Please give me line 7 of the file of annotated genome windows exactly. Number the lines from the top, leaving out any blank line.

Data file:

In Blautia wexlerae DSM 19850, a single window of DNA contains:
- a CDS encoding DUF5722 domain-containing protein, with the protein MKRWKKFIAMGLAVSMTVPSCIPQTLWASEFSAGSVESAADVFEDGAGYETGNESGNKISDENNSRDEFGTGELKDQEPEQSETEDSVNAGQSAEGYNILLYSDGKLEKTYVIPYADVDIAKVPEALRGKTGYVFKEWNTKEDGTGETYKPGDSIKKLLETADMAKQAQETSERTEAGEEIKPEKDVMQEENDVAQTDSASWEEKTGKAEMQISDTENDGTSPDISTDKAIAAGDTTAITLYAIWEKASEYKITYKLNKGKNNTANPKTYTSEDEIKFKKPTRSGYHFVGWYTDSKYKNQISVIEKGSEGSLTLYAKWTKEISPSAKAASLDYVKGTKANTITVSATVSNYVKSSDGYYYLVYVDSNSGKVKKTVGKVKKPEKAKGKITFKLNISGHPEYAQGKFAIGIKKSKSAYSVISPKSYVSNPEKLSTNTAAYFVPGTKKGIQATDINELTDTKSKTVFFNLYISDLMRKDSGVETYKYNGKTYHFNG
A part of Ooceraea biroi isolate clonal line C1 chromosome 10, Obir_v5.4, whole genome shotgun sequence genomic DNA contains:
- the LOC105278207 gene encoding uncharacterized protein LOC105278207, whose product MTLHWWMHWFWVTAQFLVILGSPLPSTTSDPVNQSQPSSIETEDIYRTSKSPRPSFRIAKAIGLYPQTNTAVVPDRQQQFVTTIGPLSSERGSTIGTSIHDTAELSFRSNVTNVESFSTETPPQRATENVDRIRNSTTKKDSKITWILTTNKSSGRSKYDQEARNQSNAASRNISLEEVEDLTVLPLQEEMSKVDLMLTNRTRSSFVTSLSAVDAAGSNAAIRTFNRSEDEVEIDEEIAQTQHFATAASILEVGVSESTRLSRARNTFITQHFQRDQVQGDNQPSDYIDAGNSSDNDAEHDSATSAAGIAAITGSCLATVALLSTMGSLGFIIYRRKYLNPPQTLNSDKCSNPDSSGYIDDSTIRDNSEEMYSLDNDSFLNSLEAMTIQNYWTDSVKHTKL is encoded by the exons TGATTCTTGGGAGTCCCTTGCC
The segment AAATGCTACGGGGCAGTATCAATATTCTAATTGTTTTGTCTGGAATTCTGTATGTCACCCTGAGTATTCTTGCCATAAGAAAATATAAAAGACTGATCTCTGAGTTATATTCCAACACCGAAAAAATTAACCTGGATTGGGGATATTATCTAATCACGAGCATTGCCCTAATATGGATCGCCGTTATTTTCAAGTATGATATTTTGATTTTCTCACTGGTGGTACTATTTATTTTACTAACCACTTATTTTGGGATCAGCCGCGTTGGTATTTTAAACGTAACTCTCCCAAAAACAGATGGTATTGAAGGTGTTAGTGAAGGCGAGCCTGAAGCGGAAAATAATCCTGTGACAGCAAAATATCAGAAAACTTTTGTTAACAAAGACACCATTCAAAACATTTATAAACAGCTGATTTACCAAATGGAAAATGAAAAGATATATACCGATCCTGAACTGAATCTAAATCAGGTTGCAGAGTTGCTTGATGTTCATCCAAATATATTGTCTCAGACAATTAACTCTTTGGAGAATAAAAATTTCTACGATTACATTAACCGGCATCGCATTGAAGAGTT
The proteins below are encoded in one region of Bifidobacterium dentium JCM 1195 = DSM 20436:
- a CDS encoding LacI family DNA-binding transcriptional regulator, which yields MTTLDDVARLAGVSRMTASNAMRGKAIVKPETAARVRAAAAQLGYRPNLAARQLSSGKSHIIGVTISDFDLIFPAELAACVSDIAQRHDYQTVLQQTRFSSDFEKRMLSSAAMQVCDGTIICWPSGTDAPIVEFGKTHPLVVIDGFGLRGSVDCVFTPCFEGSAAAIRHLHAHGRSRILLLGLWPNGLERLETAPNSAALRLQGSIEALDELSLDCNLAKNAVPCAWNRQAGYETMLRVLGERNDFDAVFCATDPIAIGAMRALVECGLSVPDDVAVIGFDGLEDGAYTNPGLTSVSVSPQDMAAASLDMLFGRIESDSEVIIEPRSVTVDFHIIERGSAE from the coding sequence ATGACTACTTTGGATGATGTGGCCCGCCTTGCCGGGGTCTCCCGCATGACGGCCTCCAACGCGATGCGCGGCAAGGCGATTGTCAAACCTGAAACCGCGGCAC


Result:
- a CDS encoding LacI family DNA-binding transcriptional regulator, which yields MTTLDDVARLAGVSRMTASNAMRGKAIVKPETAARVRAAAAQLGYRPNLAARQLSSGKSHIIGVTISDFDLIFPAELAACVSDIAQRHDYQTVLQQTRFSSDFEKRMLSSAAMQVCDGTIICWPSGTDAPIVEFGKTHPLVVIDGFGLRGSVDCVFTPCFEGSAAAIRHLHAHGRSRILLLGLWPNGLERLETAPNSAALRLQGSIEALDELSLDCNLAKNAVPCAWNRQAGYETMLRVLGERNDFDAVFCATDPIAIGAMRALVECGLSVPDDVAVIGFDGLEDGAYTNPGLTSVSVSPQDMAAASLDMLFGRIESDSEVIIEPRSVTVDFHIIERGSAE from the coding sequence ATGACTACTTTGGATGATGTGGCCCGCCTTGCCGGGGTCTCCCGCATGACGGCCTCCAACGCGATGCGCGGCAAGGCGATTGTCAAACCTGAAACCGCGGCAC